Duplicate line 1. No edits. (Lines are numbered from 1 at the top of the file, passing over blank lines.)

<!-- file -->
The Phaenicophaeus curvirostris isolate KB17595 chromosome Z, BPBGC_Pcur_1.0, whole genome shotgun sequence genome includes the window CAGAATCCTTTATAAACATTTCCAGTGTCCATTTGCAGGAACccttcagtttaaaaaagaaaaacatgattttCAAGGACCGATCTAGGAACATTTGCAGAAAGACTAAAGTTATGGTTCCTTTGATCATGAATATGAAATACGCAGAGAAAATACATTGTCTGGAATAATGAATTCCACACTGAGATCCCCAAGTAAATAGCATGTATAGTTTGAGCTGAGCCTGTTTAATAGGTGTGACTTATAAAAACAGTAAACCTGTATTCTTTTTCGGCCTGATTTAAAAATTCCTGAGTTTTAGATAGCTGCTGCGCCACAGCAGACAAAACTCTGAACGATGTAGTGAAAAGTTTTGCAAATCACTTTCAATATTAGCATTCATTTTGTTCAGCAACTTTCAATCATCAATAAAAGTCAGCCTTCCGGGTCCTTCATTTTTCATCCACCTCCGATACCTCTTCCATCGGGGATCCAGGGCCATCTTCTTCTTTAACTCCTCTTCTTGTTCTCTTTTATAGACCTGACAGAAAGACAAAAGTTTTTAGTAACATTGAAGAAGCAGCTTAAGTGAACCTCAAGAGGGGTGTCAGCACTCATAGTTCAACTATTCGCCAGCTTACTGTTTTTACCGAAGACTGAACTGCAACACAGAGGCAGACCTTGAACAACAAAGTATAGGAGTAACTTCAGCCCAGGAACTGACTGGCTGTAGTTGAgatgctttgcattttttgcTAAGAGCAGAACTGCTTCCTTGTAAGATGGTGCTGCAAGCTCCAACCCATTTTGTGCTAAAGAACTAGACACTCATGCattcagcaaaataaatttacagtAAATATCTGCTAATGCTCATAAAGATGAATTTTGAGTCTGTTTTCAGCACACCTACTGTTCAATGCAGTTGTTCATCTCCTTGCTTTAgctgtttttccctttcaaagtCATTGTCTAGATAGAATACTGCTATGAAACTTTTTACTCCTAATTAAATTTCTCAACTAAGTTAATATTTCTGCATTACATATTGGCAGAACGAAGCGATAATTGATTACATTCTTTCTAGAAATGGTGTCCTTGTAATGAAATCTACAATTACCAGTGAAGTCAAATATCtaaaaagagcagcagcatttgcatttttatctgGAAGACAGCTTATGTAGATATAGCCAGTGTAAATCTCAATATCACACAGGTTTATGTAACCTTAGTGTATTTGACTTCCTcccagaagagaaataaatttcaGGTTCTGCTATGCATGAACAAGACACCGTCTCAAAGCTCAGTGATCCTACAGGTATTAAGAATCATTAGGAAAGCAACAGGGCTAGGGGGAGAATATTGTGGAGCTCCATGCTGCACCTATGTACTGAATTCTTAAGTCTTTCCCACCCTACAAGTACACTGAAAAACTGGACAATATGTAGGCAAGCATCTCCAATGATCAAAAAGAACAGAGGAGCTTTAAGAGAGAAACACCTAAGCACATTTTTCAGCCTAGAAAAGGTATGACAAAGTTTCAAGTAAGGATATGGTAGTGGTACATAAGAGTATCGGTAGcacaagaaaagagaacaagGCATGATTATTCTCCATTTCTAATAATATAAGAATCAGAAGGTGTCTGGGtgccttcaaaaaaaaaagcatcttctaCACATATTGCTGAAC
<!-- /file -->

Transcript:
The Phaenicophaeus curvirostris isolate KB17595 chromosome Z, BPBGC_Pcur_1.0, whole genome shotgun sequence genome includes the window CAGAATCCTTTATAAACATTTCCAGTGTCCATTTGCAGGAACccttcagtttaaaaaagaaaaacatgattttCAAGGACCGATCTAGGAACATTTGCAGAAAGACTAAAGTTATGGTTCCTTTGATCATGAATATGAAATACGCAGAGAAAATACATTGTCTGGAATAATGAATTCCACACTGAGATCCCCAAGTAAATAGCATGTATAGTTTGAGCTGAGCCTGTTTAATAGGTGTGACTTATAAAAACAGTAAACCTGTATTCTTTTTCGGCCTGATTTAAAAATTCCTGAGTTTTAGATAGCTGCTGCGCCACAGCAGACAAAACTCTGAACGATGTAGTGAAAAGTTTTGCAAATCACTTTCAATATTAGCATTCATTTTGTTCAGCAACTTTCAATCATCAATAAAAGTCAGCCTTCCGGGTCCTTCATTTTTCATCCACCTCCGATACCTCTTCCATCGGGGATCCAGGGCCATCTTCTTCTTTAACTCCTCTTCTTGTTCTCTTTTATAGACCTGACAGAAAGACAAAAGTTTTTAGTAACATTGAAGAAGCAGCTTAAGTGAACCTCAAGAGGGGTGTCAGCACTCATAGTTCAACTATTCGCCAGCTTACTGTTTTTACCGAAGACTGAACTGCAACACAGAGGCAGACCTTGAACAACAAAGTATAGGAGTAACTTCAGCCCAGGAACTGACTGGCTGTAGTTGAgatgctttgcattttttgcTAAGAGCAGAACTGCTTCCTTGTAAGATGGTGCTGCAAGCTCCAACCCATTTTGTGCTAAAGAACTAGACACTCATGCattcagcaaaataaatttacagtAAATATCTGCTAATGCTCATAAAGATGAATTTTGAGTCTGTTTTCAGCACACCTACTGTTCAATGCAGTTGTTCATCTCCTTGCTTTAgctgtttttccctttcaaagtCATTGTCTAGATAGAATACTGCTATGAAACTTTTTACTCCTAATTAAATTTCTCAACTAAGTTAATATTTCTGCATTACATATTGGCAGAACGAAGCGATAATTGATTACATTCTTTCTAGAAATGGTGTCCTTGTAATGAAATCTACAATTACCAGTGAAGTCAAATATCtaaaaagagcagcagcatttgcatttttatctgGAAGACAGCTTATGTAGATATAGCCAGTGTAAATCTCAATATCACACAGGTTTATGTAACCTTAGTGTATTTGACTTCCTcccagaagagaaataaatttcaGGTTCTGCTATGCATGAACAAGACACCGTCTCAAAGCTCAGTGATCCTACAGGTATTAAGAATCATTAGGAAAGCAACAGGGCTAGGGGGAGAATATTGTGGAGCTCCATGCTGCACCTATGTACTGAATTCTTAAGTCTTTCCCACCCTACAAGTACACTGAAAAACTGGACAATATGTAGGCAAGCATCTCCAATGATCAAAAAGAACAGAGGAGCTTTAAGAGAGAAACACCTAAGCACATTTTTCAGCCTAGAAAAGGTATGACAAAGTTTCAAGTAAGGATATGGTAGTGGTACATAAGAGTATCGGTAGcacaagaaaagagaacaagGCATGATTATTCTCCATTTCTAATAATATAAGAATCAGAAGGTGTCTGGGtgccttcaaaaaaaaaagcatcttctaCACATATTGCTGAAC